Celebrity chef Martha (Martina Gedeck) is the darling of culinary Hamburg. Adoring fans come to worship at her stylish and popular restaurant. The inner drive keeping her at the top of her game, however, is also sealing her off from life. She is rigid and unforgiving. When customers at her restaurant complain about the food not being to their liking, she storms out from the kitchen to rail at their “philistinism.” In the world of the food fetishist, there is no middle ground. You either get it or you don’t.
Sandra Nettelback’s first feature film, Mostly Martha, caters to this sensibility. Martha is obsessed with food. On her therapist’s couch, it is the sole topic of her monologues. When she’s not cooking, she is home alone. We get an indication that she is not wholly content with her solitude when she invites her new neighbor, Sam (Ulrich Thomsen), for dinner. When he asks who she is, she answers, “a chef,” and then remembers to tag on her name. Sadly, Sam has an appointment. As a romantic interest, Sam is, in fact, a bit of a red herring. He seems only to model what a successful artistic person—he’s an architect—can make of life. He listens to loud music, plays with his children, and is a laid-back example to our lonely chef.
Martina Gedeck, Maxime Foerste, Sergio Castellitto, Ulrich Thomsen, Sibylle Canonica
US theatrical: 16 Aug 2002 (Limited release)
Martha’s solitude is soon shattered, however. Her sister dies in a car crash, leaving Martha in custody of her 9-year-old niece, Lina (Maxime Foerste). While Martha struggles with her grief and new responsibilities, her employer hires an itinerant sous-chef, Mario (Sergio Castellito), to ease her responsibilities at the restaurant. He injects a stereotypically Italian brio into his work and relationships—he brings laughter into the kitchen, coaxes the grieving Lina to start eating again, and most importantly, awakens Martha to the joys and imperfections of life, all to a personal soundtrack of Dean Martin and Louis Prima. (Mario literally carries music with him wherever he roams, in the form of a portable cassette player and mix tapes.) His top-notch gnocchi and mascarpone secure his place in the restaurant, and Martha slowly relents under his kindness and evident interest in her. Mario is uninhibited, he lives large, and is scruffily goofy-looking. When he and the reserved Martha kiss, it’s like watching Chico Marx make love to Margaret Dumont.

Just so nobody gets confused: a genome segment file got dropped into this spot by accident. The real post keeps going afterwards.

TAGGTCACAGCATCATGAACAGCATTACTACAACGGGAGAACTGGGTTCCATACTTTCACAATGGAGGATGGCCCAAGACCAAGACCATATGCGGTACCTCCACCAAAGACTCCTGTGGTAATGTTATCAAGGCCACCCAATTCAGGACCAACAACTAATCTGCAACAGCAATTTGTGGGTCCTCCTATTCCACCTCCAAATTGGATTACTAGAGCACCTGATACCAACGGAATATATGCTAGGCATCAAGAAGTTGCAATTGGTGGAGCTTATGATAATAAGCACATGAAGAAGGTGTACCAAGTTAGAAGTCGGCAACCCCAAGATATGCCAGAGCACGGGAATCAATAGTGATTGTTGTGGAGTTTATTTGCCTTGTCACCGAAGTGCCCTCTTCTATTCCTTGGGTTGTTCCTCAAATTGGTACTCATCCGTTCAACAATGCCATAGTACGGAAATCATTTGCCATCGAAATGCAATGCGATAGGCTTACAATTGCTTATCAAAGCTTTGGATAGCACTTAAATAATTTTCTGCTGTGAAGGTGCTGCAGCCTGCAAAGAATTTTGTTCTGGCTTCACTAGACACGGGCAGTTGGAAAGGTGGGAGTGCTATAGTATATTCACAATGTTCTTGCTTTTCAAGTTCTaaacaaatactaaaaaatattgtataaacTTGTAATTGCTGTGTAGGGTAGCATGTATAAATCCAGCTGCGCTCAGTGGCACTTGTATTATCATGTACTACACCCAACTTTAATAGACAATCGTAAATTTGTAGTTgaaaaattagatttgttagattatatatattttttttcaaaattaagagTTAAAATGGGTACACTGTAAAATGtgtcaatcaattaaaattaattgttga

The love of food keeps the mismatched pair together, and this same love obviously fueled Nettelback to make this movie. Her cinematic debts are obvious. Movies like Big Night and Babette’s Feast have paved the way for the food extravaganza movie. Food is a status symbol in this kind of movie, separating the truly sensitive from the poseurs, who may have money to eat in classy restaurants, but who will never truly understand that salmon poached in basil can be easily botched, that pheasant becomes “dry,” not “tough” when overcooked, and that chefs are not mere slicers and dicers, but creative artists deserving of adulation. When, early in the film, Martha’s sister casually suggests that they order a take-out pizza when she comes to visit, the discerning viewer knows that she has to die.
This mindset is exemplified by the final scene of the movie, in which Martha’s longsuffering therapist treats her to a lemon tart he’s baked himself. Martha tastes it politely, but for all his slavish adherence to her recipe, Martha’s delicate taste buds revolt. It seems that he has used regular sugar instead of Belgian sugar. “Do you mean to tell me that you can tell what kind of sugar I used?” he demands. “No, of course not,” Martha answers, “but I can tell what kind you didn’t use.” He leaps off the couch and storms away. This scene comes, mind you, at the end of the movie, when Martha has loosened up.
The many examples of Martha’s highly-strung food snobbism got the biggest laughs of the movie, but her sincerity cannot be questioned. Certainly, it cannot be denied that there is something very pleasing about watching other people preparing beautiful food. It’s like a Gourmet magazine spread brought to life. The wine glasses gleam, and the napkins are blindingly white. Interestingly, there isn’t a beer stein in sight. Pigs’ trotters and kraut are not, it seems, photogenic enough to qualify for Nettelbeck’s loving camerawork. There’s nary a bowl of kartoffelsuppe to be seen. The food is mostly French, sometimes Italian, but never native to Hamburg.
Perhaps the cultural homogenization so feared by anti-EU activists is becoming a reality. Where last year’s Amélie was criticized for presenting an idealized France, a clichéd vision of bistros, Erik Satie, and croissants, Mostly Martha has to be one of the least German movies ever to come out of Germany. If it had been dubbed into English, and lacked its clipped German diction, it would be almost impossible to know that movie is set there. The atmosphere is generically European, with national characteristics preserved in the stereotypes of the emotional Italian and the orderly German.
Martha’s metamorphosis takes her in a direction beyond her stereotype. Her engagement with the world is complete when her hair, worn for most of the movie in a tight knot, is finally undone. Even though the perfectionist in Martha finds fault with the therapist’s lemon tart, her newfound humanity warms the scene.